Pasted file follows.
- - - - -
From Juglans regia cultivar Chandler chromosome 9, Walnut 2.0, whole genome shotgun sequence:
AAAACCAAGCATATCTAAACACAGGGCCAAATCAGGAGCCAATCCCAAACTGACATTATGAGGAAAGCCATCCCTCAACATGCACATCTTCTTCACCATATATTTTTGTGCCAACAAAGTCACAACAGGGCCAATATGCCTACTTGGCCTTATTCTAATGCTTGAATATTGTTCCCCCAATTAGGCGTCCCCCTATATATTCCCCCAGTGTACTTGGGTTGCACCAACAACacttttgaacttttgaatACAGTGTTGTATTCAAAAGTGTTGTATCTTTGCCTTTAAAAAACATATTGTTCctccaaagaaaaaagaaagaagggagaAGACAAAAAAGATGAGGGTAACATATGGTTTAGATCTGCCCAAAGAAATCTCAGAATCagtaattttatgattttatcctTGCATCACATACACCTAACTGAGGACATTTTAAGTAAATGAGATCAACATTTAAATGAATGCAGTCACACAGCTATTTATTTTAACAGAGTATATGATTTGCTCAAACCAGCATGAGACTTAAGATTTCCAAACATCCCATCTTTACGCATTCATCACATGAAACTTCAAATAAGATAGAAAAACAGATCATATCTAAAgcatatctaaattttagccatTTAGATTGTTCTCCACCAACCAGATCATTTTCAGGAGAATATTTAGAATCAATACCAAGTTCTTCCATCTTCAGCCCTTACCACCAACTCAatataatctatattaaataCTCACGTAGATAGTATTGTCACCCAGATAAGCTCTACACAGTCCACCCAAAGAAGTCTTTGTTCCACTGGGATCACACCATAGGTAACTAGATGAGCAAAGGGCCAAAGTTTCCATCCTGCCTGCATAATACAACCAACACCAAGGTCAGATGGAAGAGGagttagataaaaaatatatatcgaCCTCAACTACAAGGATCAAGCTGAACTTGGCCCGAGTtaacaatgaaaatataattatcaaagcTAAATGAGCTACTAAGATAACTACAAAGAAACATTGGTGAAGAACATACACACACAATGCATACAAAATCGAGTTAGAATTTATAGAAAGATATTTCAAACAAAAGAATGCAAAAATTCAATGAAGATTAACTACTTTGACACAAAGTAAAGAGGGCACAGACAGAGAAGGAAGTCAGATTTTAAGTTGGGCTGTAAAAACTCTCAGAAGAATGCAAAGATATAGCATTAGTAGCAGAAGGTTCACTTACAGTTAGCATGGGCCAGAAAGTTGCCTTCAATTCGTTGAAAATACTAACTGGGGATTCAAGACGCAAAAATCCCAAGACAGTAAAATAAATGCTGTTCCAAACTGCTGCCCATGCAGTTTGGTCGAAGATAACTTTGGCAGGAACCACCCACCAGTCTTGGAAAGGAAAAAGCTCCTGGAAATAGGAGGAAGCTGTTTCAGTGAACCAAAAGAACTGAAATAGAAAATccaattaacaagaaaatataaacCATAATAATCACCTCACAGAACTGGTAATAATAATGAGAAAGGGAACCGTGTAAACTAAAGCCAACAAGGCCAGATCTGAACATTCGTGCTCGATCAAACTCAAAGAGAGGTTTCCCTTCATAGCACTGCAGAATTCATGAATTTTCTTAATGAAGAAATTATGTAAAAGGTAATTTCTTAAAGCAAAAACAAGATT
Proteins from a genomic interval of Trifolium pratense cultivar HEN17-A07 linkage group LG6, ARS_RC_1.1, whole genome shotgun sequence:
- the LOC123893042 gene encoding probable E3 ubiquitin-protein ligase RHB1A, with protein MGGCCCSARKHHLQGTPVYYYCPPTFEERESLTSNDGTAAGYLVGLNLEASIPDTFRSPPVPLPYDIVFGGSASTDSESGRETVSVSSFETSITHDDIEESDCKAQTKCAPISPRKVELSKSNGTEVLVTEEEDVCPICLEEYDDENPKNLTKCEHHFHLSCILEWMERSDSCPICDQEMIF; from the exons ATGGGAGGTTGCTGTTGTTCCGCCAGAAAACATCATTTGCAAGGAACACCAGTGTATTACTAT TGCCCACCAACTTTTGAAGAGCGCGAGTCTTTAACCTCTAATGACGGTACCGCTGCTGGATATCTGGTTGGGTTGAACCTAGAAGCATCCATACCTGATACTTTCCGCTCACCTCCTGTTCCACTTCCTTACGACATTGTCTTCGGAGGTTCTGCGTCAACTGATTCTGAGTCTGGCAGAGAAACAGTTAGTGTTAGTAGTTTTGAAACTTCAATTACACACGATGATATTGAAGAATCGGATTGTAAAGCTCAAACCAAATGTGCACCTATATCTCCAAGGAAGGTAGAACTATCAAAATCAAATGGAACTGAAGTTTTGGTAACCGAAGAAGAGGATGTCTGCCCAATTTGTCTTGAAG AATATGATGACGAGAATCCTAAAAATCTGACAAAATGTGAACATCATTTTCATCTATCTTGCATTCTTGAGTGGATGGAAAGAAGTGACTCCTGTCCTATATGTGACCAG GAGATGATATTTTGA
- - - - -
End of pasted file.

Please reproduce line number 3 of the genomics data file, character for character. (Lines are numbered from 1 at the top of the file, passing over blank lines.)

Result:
Proteins from a genomic interval of Trifolium pratense cultivar HEN17-A07 linkage group LG6, ARS_RC_1.1, whole genome shotgun sequence: